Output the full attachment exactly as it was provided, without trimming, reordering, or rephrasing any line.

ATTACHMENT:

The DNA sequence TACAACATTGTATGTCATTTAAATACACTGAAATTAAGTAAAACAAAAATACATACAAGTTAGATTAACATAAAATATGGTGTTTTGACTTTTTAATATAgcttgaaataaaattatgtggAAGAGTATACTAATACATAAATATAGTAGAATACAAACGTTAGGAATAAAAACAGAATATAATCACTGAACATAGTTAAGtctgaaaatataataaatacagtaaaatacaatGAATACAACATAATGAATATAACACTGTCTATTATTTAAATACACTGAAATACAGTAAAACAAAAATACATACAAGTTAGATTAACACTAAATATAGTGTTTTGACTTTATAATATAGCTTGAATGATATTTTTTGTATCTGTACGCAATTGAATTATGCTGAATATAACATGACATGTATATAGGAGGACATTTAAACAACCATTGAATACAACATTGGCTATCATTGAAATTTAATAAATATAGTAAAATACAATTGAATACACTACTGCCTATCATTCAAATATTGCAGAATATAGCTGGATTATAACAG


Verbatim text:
The DNA sequence TACAACATTGTATGTCATTTAAATACACTGAAATTAAGTAAAACAAAAATACATACAAGTTAGATTAACATAAAATATGGTGTTTTGACTTTTTAATATAgcttgaaataaaattatgtggAAGAGTATACTAATACATAAATATAGTAGAATACAAACGTTAGGAATAAAAACAGAATATAATCACTGAACATAGTTAAGtctgaaaatataataaatacagtaaaatacaatGAATACAACATAATGAATATAACACTGTCTATTATTTAAATACACTGAAATACAGTAAAACAAAAATACATACAAGTTAGATTAACACTAAATATAGTGTTTTGACTTTATAATATAGCTTGAATGATATTTTTTGTATCTGTACGCAATTGAATTATGCTGAATATAACATGACATGTATATAGGAGGACATTTAAACAACCATTGAATACAACATTGGCTATCATTGAAATTTAATAAATATAGTAAAATACAATTGAATACACTACTGCCTATCATTCAAATATTGCAGAATATAGCTGGATTATAACAG